Today my family went on a tour of the Tesla factory, in Fremont. It was a fascinating and vibrant place, very different from what I had expected. A friend writes software for the cars and took us behind the scenes, to see how everything is put together. The factory is in the old GM/Toyota plant, and only takes up about half (or maybe less) of the space available; some parts of it, in the dark of a unlighted Saturday, made me think of scenes from Terminator. The designers have done a beautiful job, however; the interiors are bright and open and white, Bauhaus-y almost. For a factory, it's quite aesthetically pleasant. The kids enjoyed seeing the robots used to make the stators and rotors; to stamp the huge plates of aluminum to make the car parts; to paint the cars; to move the cars along a track towards completion. I'd seen one of the documentaries about Tesla, so it was especially interesting to be on site and see things in person, observing how Elon Musk wants things done in house, and how his vision extends to small details. I wondered what William Morris would make of the factory, and I couldn't help but think of all the money spent, and the labor involved (or not involved) to make these luxury items, and about the inequality of our economy...but that's another story.

I was also thinking about how to structure the article I plan to write, and on Friday, I'd run across a book that immediately piqued my interest: Oscar's Books: A Journey around the Library of Oscar Wilde, by Thomas Wright. How intriguing to get to know Wilde a little better through his book collection (and annotations!), although one cannot judge a person completely by his library. What did he think of Rossetti and Homer and Flaubert? I look forward to finding out.

Many years ago I briefly dated a very intelligent but socially inept physicist. He was not good at being supportive or reading people, and he annoyed the hell out of me when he said that he could tell who I was by reading the titles of the books in my room. At that time, I was a penurious graduate student, who had about a tenth of the books I have now, but who had of course read thousands more titles than he could see. I found his comment exceedingly hubristic and rude. I told him off summarily. It was probably the first time ever that I had told a man to go to hell and that he had overstepped boundaries, so good for me. It was not okay for another person to sum me up that way, because it seemed like he was calling me ridiculously poorly read, and like he was trying to put me in my place, in a quantifiable box with a label. He did have a point, however: I can tell a story about myself that way, perhaps a very well structured story. I can at least use my book collection as a jumping-off point. As I was thinking some months ago, to someone uninitiated, my books are a jumble of titles crossing many subjects and ideas; to me, they represent a cohesive whole. They do stand in for different aspects of my interests and my personality.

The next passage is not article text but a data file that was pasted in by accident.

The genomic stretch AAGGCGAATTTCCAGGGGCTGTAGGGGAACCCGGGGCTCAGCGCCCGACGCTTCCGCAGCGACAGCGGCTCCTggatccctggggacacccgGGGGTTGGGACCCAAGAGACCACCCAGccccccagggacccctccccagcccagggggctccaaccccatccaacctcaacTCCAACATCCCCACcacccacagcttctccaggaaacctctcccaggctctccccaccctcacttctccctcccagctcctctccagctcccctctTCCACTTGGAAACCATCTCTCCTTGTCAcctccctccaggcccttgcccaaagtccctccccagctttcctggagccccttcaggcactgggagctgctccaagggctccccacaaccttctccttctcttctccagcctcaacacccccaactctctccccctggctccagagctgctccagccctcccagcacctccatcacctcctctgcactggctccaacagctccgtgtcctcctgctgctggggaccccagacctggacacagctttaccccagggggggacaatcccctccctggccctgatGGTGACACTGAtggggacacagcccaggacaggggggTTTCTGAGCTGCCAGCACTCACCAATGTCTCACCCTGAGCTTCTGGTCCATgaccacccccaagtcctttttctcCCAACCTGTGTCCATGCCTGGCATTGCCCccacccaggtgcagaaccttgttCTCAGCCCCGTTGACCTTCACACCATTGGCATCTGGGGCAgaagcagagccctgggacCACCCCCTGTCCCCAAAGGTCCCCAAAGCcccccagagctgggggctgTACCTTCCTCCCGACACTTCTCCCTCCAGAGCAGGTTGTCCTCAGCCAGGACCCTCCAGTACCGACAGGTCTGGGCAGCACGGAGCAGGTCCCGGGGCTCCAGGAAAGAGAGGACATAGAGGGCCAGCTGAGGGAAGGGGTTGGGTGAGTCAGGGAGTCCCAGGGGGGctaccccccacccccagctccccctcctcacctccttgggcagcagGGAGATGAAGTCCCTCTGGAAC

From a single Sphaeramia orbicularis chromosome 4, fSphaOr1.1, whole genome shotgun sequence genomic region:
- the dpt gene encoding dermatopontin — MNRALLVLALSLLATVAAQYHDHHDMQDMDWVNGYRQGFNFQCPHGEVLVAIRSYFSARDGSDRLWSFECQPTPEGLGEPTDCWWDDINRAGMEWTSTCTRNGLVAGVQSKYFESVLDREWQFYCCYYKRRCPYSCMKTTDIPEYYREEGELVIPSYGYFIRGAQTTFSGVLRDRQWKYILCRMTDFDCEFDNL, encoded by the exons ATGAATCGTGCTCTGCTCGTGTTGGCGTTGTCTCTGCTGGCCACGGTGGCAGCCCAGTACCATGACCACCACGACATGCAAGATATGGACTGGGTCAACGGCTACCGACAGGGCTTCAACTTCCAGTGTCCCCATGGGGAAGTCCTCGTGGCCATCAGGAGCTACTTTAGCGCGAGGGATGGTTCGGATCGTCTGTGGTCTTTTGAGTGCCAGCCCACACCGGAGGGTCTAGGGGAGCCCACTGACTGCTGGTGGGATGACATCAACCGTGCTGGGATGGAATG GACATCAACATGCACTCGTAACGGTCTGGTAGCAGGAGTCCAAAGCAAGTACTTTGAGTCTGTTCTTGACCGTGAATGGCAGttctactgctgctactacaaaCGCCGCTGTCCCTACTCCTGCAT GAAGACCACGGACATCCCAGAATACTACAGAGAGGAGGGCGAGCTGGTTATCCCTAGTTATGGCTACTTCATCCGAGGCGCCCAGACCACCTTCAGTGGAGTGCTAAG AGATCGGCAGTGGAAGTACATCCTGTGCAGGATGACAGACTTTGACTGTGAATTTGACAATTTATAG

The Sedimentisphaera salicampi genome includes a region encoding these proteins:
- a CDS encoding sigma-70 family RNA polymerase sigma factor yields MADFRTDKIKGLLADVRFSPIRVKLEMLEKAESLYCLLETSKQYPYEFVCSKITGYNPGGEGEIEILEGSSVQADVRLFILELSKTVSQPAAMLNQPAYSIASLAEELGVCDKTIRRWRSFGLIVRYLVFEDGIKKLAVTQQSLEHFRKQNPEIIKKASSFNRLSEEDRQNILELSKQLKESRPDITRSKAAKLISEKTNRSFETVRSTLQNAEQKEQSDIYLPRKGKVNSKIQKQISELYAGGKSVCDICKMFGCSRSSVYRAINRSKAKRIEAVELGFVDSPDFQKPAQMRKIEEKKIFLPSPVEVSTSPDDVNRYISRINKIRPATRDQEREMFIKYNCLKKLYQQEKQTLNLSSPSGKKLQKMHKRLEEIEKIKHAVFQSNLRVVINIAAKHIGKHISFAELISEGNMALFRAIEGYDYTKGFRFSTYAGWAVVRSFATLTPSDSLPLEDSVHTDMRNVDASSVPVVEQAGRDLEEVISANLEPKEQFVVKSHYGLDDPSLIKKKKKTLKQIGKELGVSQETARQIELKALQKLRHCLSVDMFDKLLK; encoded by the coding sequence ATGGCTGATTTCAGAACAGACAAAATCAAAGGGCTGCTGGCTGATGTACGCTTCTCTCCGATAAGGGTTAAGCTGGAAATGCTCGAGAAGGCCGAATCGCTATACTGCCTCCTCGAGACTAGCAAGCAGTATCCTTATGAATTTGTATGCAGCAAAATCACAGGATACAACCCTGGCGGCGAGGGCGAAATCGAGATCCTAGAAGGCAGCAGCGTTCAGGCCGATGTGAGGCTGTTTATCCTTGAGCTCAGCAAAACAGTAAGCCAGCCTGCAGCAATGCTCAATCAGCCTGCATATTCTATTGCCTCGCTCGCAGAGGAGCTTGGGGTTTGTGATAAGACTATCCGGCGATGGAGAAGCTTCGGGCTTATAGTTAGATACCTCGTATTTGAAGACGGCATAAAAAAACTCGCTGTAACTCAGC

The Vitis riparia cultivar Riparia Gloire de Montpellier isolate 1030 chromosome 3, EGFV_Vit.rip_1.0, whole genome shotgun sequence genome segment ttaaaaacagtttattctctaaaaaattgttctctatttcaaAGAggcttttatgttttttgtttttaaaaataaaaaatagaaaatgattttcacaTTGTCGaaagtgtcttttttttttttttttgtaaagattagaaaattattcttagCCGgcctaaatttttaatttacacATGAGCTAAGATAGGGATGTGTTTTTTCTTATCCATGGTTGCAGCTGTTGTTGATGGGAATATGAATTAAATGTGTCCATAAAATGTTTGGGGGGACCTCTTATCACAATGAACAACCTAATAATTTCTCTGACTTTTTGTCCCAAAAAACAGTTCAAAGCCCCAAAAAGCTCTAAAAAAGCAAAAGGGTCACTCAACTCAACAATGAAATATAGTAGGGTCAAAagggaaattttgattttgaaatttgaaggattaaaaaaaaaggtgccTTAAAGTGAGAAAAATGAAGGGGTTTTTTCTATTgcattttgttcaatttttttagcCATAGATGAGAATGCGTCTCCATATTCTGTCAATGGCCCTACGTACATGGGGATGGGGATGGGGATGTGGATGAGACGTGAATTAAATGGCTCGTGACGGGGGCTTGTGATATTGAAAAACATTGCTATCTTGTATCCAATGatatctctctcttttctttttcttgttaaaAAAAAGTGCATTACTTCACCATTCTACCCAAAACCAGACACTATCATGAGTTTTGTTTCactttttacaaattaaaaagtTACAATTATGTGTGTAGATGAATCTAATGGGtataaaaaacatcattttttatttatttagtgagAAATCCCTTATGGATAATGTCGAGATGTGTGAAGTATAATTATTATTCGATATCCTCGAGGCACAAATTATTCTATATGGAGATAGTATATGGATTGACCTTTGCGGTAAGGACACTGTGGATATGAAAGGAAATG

So whence?

A good tale depends on the skill of the storyteller, and the materials available. What story is it that they're trying to tell?

It's about what's put in, what's left out, what's shaped, what's edited. What are the justifications? How much heart is there in the telling? How persuasive is the storyteller? As in Yann Martel's Life of Pi, which version of the story does the storyteller, or the audience prefer? Sometimes we convince ourselves that the more fantastical will be better believed, when it won't, although it is more palliative, both to us and to our audience. There are always subtle clues that help us see the truth, however. Do people symbolize feelings in ourselves that we shy away from? Do we punish ourselves, others, or both for thoughts we cannot express, or express falsely?

Although we know that truth can be terrifying, it usually ends up emerging, anyway. As I tell my sons, "It's best to own it, early and often."

I have begun my outline. The theme is blood.

Thursday, May 02, 2013


I had a wonderful conversation yesterday with my primary care physician. I adore her. I have followed her from one office to another, and then another. I would follow her wherever she goes, she is that remarkable: beyond compare (and I know many physicians). She is now ensconced at UCSF with the resources of a great university hospital behind her, and she's training up more physicians, giving me increased hope for the future. She recently made two great hires in her office for when she's not available, and that assuages my anxiety more than a little.

She had thought I'd come in only to adjust meds and do my three-month check-in, but no, I had my sternum issue (yes, fractured indeed, no x-ray needed, must be taped), and some new information.  She added to my Problem List: "Family history of early coronary artery disease." Sigh. We were talking about all I've been through in the past 13 years that we've known each other, and my near misses. She said she cannot believe that I made it through two pregnancies and didn't miscarry or die. I said that I don't believe in guardian angels, but I must have had one. She said, "Well I do believe in them, and you have an army. What about the portal vein clot? And a platelet count of 1.3 million? And the PEs? And your wrist? And now your sternum? Do you need some anti-anxiety meds?" I told her I was fine, I had only taken one Xanax so far and I'm set with my supply, although given current events, I am shocked that I am functioning so well.